Shannon Otto was a 30-year-old, Nashville-based nurse and mother of two when she unexpectedly fell ill with epilepsy. While battling debilitating seizures, she frequently missed work and her medical bills quickly piled up. Eventually, she was forced to choose between paying her medical expenses or her nursing school loans. She understandably focused on her medical bills.

After defaulting on her student loans, the state mailed her a notice announcing that her nursing license had been revoked. Without the appropriate occupational license, she could no longer work as a nurse, and Shannon’s nightmare quickly worsened.

Unfortunately, Shannon’s experience in Tennessee isn’t unique. Tennessee is one of 18 states that can suspend individuals’ occupational licenses for falling behind on their federal student loan payments. This authority is frequently invoked in Tennessee, which is one of the most aggressive states in the country when it comes to license suspensions. Last year, it happened to around 283 people whose licenses fell under the Department of Commerce and Insurance, and from 2009 to 2015, the Volunteer State suspended around 4,200 licenses total.

The rationale for such a statutory penalty is to deter graduates from neglecting their loans and to encourage those in default to repay their debts. In reality, however, this policy is misguided. Considering that other viable debt collection methods are available, the legislature ought to repeal this punitive authority.

States started enacting these types of license revocation laws in the 1980s and ’90s in response to the federal government encouraging states to step up their student loan collection efforts. The U.S. Department of Education explicitly urged states to adopt these laws in 1990, although Tennessee did not heed this call until 1999 (it began aggressively enforcing it in 2009). The law applies to any pre-2010 student loans, which comprise about 30 percent of the student loan market.

Suspending occupational licenses for defaulting on loans is illogical and harmful. How can someone be expected to repay a debt if they cannot work? Indeed, as Otto discovered, it is exceedingly difficult to satisfy outstanding debts without a job. It can be even more damaging to individuals suffering from ailments because once they are stripped of their license and their occupation, they can also lose their health insurance.

Certainly, numerous people who have faced licensure suspensions have repaid their obligations, but in doing so, many have gone to extreme and inadvisable lengths. Oftentimes, individuals will take out additional debts — such as credit card debt — to satisfy their outstanding student loans as a vicious cycle of increasing debt spirals out of control. Others have had to choose between student loans and basic necessities, like medical expenses, utility bills and even housing.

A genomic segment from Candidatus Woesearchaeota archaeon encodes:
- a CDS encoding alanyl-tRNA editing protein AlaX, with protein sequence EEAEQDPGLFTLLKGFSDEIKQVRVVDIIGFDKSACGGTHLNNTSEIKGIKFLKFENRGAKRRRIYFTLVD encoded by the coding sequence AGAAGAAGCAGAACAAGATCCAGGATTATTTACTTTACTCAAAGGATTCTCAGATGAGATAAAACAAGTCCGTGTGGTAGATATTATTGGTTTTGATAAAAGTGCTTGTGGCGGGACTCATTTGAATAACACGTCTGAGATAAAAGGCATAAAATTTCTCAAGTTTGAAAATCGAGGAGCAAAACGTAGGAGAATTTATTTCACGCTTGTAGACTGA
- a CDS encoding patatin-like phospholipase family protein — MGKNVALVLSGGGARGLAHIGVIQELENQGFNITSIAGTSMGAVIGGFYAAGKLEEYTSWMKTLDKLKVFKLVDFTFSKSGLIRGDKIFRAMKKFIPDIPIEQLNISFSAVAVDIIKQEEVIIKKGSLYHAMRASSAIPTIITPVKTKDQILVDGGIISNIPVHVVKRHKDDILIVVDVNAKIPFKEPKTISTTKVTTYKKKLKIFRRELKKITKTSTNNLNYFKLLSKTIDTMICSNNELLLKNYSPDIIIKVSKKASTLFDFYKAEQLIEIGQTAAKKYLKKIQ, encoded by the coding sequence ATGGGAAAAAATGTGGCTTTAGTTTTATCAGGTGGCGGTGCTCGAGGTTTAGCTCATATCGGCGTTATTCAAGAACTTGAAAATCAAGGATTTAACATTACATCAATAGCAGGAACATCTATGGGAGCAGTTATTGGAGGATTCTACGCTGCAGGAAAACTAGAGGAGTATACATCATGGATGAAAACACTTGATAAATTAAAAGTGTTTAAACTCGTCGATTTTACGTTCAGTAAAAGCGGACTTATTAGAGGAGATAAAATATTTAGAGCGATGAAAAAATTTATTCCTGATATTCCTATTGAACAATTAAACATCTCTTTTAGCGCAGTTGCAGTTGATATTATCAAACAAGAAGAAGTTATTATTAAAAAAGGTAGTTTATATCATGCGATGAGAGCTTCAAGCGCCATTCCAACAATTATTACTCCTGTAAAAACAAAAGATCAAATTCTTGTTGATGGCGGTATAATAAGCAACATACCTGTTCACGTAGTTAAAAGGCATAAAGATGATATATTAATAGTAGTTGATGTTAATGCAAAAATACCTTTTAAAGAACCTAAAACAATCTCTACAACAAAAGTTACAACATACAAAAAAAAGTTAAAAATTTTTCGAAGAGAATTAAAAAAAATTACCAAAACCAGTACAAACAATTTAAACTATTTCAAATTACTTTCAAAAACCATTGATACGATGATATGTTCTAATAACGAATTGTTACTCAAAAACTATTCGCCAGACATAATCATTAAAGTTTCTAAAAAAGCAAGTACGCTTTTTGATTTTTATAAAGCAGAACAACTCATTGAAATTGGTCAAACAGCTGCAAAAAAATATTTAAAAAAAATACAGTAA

The truth is that the revocation of licenses doesn’t guarantee that loans will be satisfied, and it is not the only method of recovering missed payments. As it stands, institutions can recoup loans in various ways. Wages can be garnished, liens can be placed on property, and tax returns and Social Security payments can be seized. While each of these can be painful, albeit effective, methods of recovering payment, they are clearly preferable to stripping individuals of their jobs and subsequently their ability to repay debts. License revocation can also work at cross-purposes with these more traditional debt collection tools — after all, it’s impossible to garnish wages from someone who has lost their license and can no longer work.

Average student loans have grown by around 150 percent in just the past decade. To date, Americans are sitting on around $1.3 trillion in student debt, and as schooling has become increasingly more expensive, graduates are finding repayment to be a real struggle. In fact, each day, 3,000 people across the nation default on their student loans. This is proof that something must be done, but corrective action must be prudent.

The widespread usage of licensure revocation is not the answer, and there seems to be growing consensus in the state legislature that this power should be curtailed. Yet, thus far, lawmakers have failed to act, and until they do, lamentable stories like Otto’s will continue to be a regular occurrence. Rather than accepting this as the norm, Tennessee can do better.


*This article also appeared in the print version of The Knoxville News.

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